Ecosystem Connectivity

An aerial view of mangrove islands meeting the sea
Mangroves, seagrass meadows, tidal flats, and coral reefs are all ecologically connected. Photo: Jack Fishman

The Florida Keys are part of an expansive watershed that includes mainland South Florida, the Southwest Florida Shelf, Gulf of Mexico, Caribbean, Straits of Florida, and Atlantic Ocean. This means that in addition to land-based runoff and other pollution generated locally from the islands themselves, the nearshore waters of the Florida Keys are affected by waters that originate far away and travel to the Keys by way of surface currents. Degraded waters discharged from Florida's east and southwest coasts can flow south to the Keys and expose sensitive corals and seagrasses to turbid, nutrient rich waters. Water from Florida Bay, including algae blooms brought about by nutrient-rich conditions, can flow to the ocean side of the Keys with tidal exchanges through the passes between the islands.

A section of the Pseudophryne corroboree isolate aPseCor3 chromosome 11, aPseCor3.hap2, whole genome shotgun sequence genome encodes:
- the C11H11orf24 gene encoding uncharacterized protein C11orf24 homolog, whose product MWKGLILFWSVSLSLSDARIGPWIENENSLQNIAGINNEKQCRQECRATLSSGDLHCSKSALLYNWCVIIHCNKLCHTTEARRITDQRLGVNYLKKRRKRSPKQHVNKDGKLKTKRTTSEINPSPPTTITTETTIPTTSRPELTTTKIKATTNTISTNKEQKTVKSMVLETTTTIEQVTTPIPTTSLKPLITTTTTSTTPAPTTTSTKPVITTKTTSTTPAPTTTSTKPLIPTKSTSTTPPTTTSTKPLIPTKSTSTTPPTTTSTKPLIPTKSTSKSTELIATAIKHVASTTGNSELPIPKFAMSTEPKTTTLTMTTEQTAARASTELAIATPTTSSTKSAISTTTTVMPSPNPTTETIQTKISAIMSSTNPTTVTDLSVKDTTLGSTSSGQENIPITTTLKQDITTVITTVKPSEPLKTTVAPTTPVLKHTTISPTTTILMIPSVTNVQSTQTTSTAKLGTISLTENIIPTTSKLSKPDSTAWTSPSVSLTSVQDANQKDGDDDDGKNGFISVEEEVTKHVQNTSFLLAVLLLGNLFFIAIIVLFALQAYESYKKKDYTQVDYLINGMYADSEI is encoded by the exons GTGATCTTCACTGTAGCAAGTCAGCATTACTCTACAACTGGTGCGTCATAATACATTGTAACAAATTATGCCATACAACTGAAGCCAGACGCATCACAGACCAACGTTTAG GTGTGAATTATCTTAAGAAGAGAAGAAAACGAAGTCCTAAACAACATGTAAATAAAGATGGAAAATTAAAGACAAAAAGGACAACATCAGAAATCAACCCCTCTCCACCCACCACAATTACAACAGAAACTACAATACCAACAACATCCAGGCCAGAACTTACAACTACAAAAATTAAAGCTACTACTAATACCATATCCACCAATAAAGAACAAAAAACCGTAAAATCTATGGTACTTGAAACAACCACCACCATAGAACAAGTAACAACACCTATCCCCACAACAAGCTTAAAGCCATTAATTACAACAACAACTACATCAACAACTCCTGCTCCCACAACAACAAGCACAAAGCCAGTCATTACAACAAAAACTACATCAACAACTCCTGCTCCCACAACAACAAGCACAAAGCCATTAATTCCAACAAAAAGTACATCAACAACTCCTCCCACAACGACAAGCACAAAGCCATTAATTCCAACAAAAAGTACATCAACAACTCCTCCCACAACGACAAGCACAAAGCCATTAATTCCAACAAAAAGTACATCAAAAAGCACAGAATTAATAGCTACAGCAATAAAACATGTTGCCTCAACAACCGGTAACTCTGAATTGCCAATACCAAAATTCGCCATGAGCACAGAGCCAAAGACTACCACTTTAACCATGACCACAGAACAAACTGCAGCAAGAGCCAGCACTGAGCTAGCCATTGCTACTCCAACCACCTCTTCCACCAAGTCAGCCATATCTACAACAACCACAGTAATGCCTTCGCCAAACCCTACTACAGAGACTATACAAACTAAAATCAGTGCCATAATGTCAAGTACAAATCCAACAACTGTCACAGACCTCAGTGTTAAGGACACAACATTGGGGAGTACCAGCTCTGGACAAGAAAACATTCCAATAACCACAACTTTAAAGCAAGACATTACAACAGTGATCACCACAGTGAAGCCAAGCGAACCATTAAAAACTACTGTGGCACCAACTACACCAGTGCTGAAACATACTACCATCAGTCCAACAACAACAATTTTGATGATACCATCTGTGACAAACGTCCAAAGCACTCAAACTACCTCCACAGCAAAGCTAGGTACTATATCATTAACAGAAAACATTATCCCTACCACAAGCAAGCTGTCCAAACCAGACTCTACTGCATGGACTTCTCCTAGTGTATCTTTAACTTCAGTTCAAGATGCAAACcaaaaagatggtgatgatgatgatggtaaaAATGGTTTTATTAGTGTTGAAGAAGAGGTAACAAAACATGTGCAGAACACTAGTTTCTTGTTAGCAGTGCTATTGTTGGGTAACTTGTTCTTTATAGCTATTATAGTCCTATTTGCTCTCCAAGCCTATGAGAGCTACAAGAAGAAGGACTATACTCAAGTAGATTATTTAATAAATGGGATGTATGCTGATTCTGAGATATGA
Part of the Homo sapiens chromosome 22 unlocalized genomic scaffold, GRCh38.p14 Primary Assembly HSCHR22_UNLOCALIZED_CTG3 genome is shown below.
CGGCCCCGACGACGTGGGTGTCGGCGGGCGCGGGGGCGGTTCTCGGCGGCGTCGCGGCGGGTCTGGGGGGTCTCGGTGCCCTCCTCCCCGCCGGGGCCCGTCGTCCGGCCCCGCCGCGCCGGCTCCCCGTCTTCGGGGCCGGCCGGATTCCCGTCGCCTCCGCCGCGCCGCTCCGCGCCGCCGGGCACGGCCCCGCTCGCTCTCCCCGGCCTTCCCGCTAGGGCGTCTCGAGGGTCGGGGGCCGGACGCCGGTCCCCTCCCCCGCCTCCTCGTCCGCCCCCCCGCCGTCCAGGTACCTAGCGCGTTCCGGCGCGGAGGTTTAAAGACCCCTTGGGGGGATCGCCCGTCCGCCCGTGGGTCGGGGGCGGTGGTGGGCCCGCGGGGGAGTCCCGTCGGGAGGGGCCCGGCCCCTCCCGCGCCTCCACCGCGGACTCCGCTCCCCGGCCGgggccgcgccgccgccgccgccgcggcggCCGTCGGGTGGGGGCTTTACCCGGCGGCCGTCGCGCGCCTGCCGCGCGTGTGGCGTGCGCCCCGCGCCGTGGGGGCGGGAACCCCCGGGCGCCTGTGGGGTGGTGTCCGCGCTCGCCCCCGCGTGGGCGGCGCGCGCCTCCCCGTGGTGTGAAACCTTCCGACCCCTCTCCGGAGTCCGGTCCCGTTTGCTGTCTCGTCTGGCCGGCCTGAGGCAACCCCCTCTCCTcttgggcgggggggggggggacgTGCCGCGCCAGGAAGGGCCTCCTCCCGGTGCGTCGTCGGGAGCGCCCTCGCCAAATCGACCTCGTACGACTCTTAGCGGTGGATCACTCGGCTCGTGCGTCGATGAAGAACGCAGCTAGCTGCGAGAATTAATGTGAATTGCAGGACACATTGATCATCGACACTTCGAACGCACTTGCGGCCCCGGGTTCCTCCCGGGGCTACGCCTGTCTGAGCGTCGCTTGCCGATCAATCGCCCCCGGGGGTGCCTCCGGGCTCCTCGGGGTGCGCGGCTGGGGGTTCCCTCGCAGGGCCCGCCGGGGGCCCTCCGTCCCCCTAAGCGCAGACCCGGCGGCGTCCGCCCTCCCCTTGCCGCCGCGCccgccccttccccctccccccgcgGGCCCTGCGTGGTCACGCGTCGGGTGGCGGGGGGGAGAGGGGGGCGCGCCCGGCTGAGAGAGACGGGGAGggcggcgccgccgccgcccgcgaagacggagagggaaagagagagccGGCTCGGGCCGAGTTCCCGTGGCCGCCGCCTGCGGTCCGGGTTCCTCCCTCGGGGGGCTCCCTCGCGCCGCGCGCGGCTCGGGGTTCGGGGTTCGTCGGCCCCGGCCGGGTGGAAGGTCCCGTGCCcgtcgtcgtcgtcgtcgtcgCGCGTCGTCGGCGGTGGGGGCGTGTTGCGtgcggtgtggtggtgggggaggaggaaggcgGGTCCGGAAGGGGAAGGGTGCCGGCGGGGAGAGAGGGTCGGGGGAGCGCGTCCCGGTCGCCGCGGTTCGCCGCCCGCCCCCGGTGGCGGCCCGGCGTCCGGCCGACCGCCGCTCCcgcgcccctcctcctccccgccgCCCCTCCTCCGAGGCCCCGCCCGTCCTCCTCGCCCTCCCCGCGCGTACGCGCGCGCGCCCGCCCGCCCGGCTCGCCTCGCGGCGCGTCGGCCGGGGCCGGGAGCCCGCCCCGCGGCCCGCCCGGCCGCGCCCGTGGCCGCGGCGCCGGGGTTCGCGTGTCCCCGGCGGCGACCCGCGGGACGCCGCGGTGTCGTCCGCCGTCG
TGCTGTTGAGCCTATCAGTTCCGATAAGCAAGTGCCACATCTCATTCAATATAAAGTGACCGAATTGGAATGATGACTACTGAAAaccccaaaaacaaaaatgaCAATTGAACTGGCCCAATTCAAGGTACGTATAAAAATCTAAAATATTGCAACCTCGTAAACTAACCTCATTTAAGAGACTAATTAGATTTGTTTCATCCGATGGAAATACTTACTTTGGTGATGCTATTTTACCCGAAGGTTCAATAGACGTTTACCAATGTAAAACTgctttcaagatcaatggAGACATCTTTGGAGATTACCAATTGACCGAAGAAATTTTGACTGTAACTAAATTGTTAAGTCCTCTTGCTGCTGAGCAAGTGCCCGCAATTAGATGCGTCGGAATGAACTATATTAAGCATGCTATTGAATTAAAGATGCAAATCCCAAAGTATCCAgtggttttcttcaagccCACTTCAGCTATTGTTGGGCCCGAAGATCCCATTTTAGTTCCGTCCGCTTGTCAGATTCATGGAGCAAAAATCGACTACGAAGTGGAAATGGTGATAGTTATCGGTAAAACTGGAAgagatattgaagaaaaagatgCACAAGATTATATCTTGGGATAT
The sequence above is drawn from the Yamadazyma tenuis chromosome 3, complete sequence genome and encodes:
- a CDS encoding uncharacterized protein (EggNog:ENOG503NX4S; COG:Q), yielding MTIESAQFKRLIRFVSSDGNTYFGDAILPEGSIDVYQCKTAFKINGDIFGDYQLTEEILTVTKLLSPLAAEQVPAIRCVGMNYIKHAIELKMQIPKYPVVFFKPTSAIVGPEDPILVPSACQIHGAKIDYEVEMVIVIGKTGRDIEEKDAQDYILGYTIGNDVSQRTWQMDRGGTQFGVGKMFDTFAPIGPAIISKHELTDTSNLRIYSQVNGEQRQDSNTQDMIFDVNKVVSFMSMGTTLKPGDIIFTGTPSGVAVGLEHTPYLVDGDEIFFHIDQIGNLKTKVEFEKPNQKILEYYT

An aerial view of wetlands with ocean in the distance

South Florida Ecosystem Restoration

Learn about projects involving the restoration of the Everglades ecosystem in South Florida.

several brown birds sit on a dead tree stump along a shoreline

Ecosystem Connectivity Team

This working group facilitates collaborative projects related to Everglades restoration, water quality, habitats, and living marine resources within Florida Keys National Marine Sanctuary.